This system is attractive to liberal Leavers who propose the UK adopt a low tax, low regulation, ‘Singaporean style’ economy, rather than those looking to primarily reduce immigration flows. Theresa May has argued the British people voted for more control of immigration, which a points-based system “does not give you”. So, this model is unlikely to be taken forward.
Regional immigration system
Another system proposed during the referendum campaign is based on varying regional quotas across the UK to ensure local skills shortages can be addressed. Under this model, employers may be required to register their employees’ place of work and ensure their home address is a commutable distance away. This would create some rigidity in the labour force as migrant workers would not be able to be redeployed to another part of the country without affecting each region’s quotas. Canada operates a similar system.
The proposal has some high-profile supporters, with prominent Brexiteer Michael Gove suggesting he was in favour of a regional model during the referendum campaign. Since then, Scotland’s First Minister, Nicola Sturgeon, has demanded new powers over immigration and London Mayor Sadiq Khan has called for a ‘London visa’ so businesses in the capital can continue to hire from abroad. Arch remainer Chukka Umuna MP has also indicated that he supports the introduction of a regionally-based immigration model.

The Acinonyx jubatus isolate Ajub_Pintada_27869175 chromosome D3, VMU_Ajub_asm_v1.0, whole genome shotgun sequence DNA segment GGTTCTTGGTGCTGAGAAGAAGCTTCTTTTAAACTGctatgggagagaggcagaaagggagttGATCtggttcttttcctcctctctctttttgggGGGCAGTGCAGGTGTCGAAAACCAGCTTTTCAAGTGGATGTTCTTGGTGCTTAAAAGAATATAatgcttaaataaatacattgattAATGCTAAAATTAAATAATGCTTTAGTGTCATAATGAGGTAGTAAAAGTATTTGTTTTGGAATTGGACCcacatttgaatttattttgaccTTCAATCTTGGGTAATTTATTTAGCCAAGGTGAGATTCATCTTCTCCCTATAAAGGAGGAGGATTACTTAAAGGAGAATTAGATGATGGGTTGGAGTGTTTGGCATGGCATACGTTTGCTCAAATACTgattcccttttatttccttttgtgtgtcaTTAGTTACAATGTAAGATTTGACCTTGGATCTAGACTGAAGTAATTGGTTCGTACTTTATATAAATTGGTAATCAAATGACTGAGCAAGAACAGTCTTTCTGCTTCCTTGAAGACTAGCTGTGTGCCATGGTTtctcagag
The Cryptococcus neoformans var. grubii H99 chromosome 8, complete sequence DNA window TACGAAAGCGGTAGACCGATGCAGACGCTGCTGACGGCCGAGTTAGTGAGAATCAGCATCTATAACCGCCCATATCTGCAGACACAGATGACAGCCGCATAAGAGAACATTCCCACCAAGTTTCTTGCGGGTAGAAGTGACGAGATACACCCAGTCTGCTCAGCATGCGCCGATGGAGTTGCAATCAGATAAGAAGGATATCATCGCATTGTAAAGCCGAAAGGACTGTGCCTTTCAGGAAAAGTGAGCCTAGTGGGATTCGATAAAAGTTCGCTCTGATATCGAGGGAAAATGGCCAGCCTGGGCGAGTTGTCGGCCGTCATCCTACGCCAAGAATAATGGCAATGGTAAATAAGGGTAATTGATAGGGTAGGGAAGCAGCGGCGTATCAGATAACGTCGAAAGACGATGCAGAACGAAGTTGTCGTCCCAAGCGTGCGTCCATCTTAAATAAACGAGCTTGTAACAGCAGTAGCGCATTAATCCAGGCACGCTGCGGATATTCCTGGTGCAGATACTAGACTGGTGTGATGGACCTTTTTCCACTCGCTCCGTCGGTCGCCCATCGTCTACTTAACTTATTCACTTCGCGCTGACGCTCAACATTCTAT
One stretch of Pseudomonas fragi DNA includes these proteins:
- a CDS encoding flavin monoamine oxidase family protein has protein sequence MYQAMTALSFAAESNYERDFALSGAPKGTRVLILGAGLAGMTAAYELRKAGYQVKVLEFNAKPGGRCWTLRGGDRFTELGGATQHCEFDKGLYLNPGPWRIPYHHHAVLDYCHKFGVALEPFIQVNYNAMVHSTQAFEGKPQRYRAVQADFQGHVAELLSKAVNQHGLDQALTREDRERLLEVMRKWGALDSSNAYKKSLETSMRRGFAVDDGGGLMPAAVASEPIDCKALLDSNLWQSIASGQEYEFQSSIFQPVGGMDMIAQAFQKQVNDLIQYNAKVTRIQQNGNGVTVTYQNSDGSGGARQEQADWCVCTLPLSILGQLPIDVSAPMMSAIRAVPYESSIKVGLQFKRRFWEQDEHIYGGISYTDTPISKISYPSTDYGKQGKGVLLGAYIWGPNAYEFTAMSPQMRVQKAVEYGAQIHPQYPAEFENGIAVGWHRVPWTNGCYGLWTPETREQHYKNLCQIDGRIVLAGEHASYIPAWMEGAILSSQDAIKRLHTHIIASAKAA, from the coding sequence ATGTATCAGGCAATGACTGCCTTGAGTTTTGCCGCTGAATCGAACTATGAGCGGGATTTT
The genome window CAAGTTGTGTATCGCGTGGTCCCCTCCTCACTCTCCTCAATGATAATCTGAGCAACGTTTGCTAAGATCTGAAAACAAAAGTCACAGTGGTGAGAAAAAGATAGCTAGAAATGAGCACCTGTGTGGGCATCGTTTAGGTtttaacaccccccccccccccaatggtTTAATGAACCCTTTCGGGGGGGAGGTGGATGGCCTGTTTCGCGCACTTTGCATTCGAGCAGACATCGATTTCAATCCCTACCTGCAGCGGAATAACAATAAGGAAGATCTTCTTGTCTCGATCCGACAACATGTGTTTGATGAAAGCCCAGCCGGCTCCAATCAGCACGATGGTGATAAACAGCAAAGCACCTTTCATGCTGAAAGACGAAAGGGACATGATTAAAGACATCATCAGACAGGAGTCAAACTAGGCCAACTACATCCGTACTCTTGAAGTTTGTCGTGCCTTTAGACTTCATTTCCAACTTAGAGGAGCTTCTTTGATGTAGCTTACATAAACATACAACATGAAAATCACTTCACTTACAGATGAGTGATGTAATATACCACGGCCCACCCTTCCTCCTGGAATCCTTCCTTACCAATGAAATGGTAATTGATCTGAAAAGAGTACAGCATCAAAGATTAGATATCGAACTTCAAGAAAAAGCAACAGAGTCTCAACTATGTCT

While a regional model has many proponents, Theresa May’s government remains committed to reducing migration to the “tens of thousands”. A regional system could see demand vary across the country, and potentially make it more difficult to control overall flows. This immigration model is therefore unlikely to be introduced.
Expand the pre-Brexit non-EEA work permit system to all EEA nationals
Expanding the pre-Brexit visa system for non-EEA workers to all EEA nationals would provide greater control than a points-based or regional system. Applicants would be prioritised according to how well they fulfil set criteria such as income, while creating quotas for each sector, allowing government complete control over immigration types and numbers.
But the pre-Brexit non-EEA system did not offer permits for low-skilled workers (defined as anyone earning less than £35,000), a key component of EU immigration to the UK. For example, eight per cent of the 5.7 million people employed in shops, hotels and restaurants in the UK are EU workers. Given the large sectors of the UK economy that rely on low-skilled workers, a wholesale extension of this model is unlikely.
Expand the current non-EEA work permit system, while keeping more generous options for EEA nationals